Malala Yousufzai... heroine or pawn in the war of ideas?

2013-07-14 08:10

" Let us wage a glorious struggle against illiteracy, poverty and terrorism, let us pick up our books and our pens, they are the most powerful weapons. One child, one teacher, one book and one pen can change the world. Education is the only solution. Education first. " (Malala Yousufzai)

The above quote is but a few words from a speech delivered by Malala Yousufzai, on her sixteenth birthday, when she was invited to speak to a special sitting of the UN on Friday 12 July 2013.

For those coming cold into this, Malala Yousufzai, is described as an "activist" and has been likened to a "suffragette" for her public advocacy for the right of girls and females to an education all over the world, but starting in her own country Pakistan. For her outspokenness and gritty determination, she collided with the fundamentalist messianic group referred to as the Taliban, who were so intolerant of her outspoken views and daring advocacy, attempted to kill her as she travelled to school by bus.

Her ordeal is well documented in social media sites accessible to anyone interested in her story.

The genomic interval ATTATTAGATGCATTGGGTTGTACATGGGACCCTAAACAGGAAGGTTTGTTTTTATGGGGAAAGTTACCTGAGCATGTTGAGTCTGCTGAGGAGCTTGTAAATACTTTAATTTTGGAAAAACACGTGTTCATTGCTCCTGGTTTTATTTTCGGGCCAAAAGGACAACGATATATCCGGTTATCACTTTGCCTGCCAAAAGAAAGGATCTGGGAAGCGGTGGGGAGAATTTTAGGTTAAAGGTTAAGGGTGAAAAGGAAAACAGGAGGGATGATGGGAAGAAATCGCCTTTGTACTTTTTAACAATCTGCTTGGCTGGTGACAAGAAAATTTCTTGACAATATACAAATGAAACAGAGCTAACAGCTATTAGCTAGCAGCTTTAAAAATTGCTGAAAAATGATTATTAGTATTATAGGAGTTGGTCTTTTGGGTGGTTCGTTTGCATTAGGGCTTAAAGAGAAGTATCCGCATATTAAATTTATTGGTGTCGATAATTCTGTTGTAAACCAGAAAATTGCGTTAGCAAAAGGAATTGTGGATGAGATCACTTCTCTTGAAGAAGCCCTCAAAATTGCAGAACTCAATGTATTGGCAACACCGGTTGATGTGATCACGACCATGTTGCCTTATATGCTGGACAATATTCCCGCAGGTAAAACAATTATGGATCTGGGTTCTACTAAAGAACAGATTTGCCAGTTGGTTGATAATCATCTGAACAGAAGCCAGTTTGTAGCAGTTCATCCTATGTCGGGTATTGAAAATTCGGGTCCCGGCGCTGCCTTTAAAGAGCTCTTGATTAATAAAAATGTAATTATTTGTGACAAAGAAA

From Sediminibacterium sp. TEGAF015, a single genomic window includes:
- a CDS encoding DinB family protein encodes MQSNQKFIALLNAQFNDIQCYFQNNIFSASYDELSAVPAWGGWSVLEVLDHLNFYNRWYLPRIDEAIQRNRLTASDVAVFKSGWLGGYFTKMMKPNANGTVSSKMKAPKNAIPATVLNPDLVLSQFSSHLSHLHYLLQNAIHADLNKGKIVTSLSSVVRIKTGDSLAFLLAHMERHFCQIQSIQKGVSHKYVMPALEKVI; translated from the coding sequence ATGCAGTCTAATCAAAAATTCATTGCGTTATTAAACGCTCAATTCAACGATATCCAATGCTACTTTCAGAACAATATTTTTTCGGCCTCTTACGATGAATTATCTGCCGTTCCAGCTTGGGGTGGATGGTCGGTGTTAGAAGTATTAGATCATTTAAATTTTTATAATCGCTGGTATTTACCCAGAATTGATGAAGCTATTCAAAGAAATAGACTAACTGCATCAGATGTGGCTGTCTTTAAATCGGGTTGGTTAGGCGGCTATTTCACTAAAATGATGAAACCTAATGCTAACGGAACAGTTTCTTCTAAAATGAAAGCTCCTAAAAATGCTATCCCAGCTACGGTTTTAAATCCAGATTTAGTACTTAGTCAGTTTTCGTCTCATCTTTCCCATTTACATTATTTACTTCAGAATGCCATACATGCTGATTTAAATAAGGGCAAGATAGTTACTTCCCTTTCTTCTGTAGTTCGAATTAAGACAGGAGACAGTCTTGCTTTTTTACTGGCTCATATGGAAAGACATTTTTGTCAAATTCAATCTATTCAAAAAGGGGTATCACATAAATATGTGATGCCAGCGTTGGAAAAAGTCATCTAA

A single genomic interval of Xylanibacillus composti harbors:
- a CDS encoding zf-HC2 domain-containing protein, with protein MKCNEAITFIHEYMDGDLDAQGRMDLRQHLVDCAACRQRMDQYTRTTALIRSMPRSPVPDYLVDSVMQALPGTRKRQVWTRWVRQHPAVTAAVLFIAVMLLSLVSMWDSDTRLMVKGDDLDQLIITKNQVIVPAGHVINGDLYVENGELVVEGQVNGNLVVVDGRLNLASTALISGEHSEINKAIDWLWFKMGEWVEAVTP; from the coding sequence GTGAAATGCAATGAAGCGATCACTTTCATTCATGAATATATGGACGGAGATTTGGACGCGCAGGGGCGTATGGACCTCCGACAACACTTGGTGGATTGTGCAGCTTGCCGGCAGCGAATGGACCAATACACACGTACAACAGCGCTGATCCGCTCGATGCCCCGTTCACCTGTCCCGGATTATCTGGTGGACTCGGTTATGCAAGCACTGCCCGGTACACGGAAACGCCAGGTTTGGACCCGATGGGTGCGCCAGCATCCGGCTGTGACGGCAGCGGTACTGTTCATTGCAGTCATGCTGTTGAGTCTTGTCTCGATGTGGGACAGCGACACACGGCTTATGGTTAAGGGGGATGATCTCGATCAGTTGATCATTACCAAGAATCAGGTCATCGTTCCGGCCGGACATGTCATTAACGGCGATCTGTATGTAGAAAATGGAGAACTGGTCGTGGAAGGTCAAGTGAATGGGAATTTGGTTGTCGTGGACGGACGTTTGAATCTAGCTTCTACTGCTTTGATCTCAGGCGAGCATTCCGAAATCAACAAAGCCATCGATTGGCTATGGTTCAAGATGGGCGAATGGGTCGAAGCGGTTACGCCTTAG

Malala called for universal access to education.

A simple girl from Waziristan, shot by the Taliban for insisting on going to school, addressed the world body, and her composure and delivery were truly remarkable. She spoke in English , a language not her own, yet most pollitically charged leaders would not have done much better than her.

In an impassioned address from the podium at the United Nations to more than 1,000 youth leaders from more than 100 countries, Malala called for "a global struggle against illiteracy, poverty and terrorism".

In many countries around the globe, the cause which Malala advocates is no propaganda coup as many subscribers to the social media site Facebook believe when I posed a simple question whether she was a heroine or a pawn in the war of ideas.

In South Africa readers will recall Nkosi Johnston, a tiny frail African child who addressed an august gathering of heads of state at the ICC in Durban appealing to the world to end the stigma attached to HIV/AIDS. His face became the rallying cause against prejudice regarding HIV/AIDS. In a simple, scripted and impassioned speech he exposed the denialist President (at the time) Thabo Mbeki. Was he a pawn or a hero?

In similar vein, its trite that girls in most, if not all developing countries around the globe face the challenges and deprivation that Malala shouted out against and for which she is still a marked person. And this leads me to pose this question to you reading this, is Malala Yousufzai a heroine or a pawn in the war of ideas?

In my estimation she is... a heroine.

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